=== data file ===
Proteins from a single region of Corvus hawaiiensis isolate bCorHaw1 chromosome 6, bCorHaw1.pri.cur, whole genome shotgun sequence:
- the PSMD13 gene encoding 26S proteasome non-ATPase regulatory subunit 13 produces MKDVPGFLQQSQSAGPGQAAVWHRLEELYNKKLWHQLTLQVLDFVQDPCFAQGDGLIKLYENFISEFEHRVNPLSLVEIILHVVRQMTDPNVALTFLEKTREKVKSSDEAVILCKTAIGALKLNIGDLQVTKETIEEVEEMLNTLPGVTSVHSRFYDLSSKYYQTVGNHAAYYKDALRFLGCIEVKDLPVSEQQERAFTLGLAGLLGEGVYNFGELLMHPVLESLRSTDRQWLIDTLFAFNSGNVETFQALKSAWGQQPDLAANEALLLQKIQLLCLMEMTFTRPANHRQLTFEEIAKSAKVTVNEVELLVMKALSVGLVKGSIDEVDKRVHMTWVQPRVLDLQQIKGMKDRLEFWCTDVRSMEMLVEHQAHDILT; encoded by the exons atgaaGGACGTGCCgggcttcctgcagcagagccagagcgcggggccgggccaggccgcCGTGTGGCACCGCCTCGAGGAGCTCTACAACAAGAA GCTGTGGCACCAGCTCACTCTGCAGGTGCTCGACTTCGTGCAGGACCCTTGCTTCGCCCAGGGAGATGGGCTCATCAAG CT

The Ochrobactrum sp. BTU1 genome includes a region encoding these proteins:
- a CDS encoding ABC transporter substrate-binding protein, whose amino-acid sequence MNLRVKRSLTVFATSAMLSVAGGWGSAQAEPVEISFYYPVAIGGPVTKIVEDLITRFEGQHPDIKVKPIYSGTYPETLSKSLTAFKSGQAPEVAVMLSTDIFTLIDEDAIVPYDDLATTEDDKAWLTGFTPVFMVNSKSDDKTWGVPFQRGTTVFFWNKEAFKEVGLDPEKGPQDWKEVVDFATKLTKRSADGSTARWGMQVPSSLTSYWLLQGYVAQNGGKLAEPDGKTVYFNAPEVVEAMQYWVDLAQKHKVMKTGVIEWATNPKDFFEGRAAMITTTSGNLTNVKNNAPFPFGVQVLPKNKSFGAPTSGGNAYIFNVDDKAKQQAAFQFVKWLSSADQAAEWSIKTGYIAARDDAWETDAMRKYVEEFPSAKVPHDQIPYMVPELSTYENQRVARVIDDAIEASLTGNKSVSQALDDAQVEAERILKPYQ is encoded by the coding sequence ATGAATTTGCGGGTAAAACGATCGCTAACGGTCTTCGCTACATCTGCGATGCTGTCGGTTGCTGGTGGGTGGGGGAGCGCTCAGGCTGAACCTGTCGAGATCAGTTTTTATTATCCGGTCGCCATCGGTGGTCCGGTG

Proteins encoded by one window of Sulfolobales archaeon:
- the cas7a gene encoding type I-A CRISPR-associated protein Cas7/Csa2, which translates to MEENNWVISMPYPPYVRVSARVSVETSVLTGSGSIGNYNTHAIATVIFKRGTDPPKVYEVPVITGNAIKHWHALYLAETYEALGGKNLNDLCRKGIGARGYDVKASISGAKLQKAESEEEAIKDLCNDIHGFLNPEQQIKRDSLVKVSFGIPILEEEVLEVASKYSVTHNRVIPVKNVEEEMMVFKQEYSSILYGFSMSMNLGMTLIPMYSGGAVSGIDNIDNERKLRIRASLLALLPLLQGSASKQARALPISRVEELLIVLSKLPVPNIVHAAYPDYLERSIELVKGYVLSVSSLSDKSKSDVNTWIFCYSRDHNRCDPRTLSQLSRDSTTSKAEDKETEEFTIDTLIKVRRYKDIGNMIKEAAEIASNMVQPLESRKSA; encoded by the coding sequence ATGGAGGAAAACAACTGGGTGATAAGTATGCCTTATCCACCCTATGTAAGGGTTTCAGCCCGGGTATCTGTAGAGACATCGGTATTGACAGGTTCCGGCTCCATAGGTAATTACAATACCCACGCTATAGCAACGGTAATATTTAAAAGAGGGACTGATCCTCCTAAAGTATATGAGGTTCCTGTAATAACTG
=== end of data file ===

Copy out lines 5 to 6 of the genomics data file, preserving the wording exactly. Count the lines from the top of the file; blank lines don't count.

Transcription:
Proteins encoded by one window of Sulfolobales archaeon:
- the cas7a gene encoding type I-A CRISPR-associated protein Cas7/Csa2, which translates to MEENNWVISMPYPPYVRVSARVSVETSVLTGSGSIGNYNTHAIATVIFKRGTDPPKVYEVPVITGNAIKHWHALYLAETYEALGGKNLNDLCRKGIGARGYDVKASISGAKLQKAESEEEAIKDLCNDIHGFLNPEQQIKRDSLVKVSFGIPILEEEVLEVASKYSVTHNRVIPVKNVEEEMMVFKQEYSSILYGFSMSMNLGMTLIPMYSGGAVSGIDNIDNERKLRIRASLLALLPLLQGSASKQARALPISRVEELLIVLSKLPVPNIVHAAYPDYLERSIELVKGYVLSVSSLSDKSKSDVNTWIFCYSRDHNRCDPRTLSQLSRDSTTSKAEDKETEEFTIDTLIKVRRYKDIGNMIKEAAEIASNMVQPLESRKSA; encoded by the coding sequence ATGGAGGAAAACAACTGGGTGATAAGTATGCCTTATCCACCCTATGTAAGGGTTTCAGCCCGGGTATCTGTAGAGACATCGGTATTGACAGGTTCCGGCTCCATAGGTAATTACAATACCCACGCTATAGCAACGGTAATATTTAAAAGAGGGACTGATCCTCCTAAAGTATATGAGGTTCCTGTAATAACTG